Amanda Varrichione focuses her practice on electrical and computer technologies.

Amanda graduated from Northeastern University School of Law, where she was a member of the University’s law review, a research assistant in trademark and copyright matters, and a teaching assistant for advanced legal research and first-year legal research and writing. During her time at law school, Amanda held co-op positions with Wolf Greenfield, where she assisted with prosecuting domestic and foreign applications related to electrical and computer technologies. Amanda has previously held co-op positions in the intellectual property department of a Boston based law firm as well as in the technology transfer office at Northeastern University. She also worked as a student attorney in the IP CO-LAB, Northeastern University’s intellectual property clinic.

Amanda received her Bachelor of Science from Worcester Polytechnic Institute in Physics. As an undergraduate at WPI, she completed a research project in WPI’s IPG Photonics Laboratory, which involved the use of optics, photonics and programming to develop a device that assists the visually impaired with recognizing colors.


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Amanda Varrichione focuses her practice on electrical and computer technologies.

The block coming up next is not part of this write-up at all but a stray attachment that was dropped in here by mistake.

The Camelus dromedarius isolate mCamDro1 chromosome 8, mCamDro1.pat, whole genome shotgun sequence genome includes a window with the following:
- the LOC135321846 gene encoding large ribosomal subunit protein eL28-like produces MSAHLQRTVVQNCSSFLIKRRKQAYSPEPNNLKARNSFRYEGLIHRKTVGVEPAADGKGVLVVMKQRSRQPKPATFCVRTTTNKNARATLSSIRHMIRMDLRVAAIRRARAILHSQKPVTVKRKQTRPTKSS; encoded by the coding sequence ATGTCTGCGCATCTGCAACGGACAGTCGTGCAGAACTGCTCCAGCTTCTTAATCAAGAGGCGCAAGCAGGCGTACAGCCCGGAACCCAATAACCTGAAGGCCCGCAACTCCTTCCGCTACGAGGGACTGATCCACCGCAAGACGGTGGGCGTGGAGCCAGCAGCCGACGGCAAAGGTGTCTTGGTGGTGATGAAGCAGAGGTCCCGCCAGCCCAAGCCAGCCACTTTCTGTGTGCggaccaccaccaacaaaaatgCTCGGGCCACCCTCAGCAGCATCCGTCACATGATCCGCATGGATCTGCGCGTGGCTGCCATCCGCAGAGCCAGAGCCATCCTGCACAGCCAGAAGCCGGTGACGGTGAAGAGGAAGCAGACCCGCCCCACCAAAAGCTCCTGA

Amanda graduated from Northeastern University School of Law, where she was a member of the University’s law review, a research assistant in trademark and copyright matters, and a teaching assistant for advanced legal research and first-year legal research and writing. During her time at law school, Amanda held co-op positions with Wolf Greenfield, where she assisted with prosecuting domestic and foreign applications related to electrical and computer technologies. Amanda has previously held co-op positions in the intellectual property department of a Boston based law firm as well as in the technology transfer office at Northeastern University. She also worked as a student attorney in the IP CO-LAB, Northeastern University’s intellectual property clinic.

Amanda received her Bachelor of Science from Worcester Polytechnic Institute in Physics. As an undergraduate at WPI, she completed a research project in WPI’s IPG Photonics Laboratory, which involved the use of optics, photonics and programming to develop a device that assists the visually impaired with recognizing colors.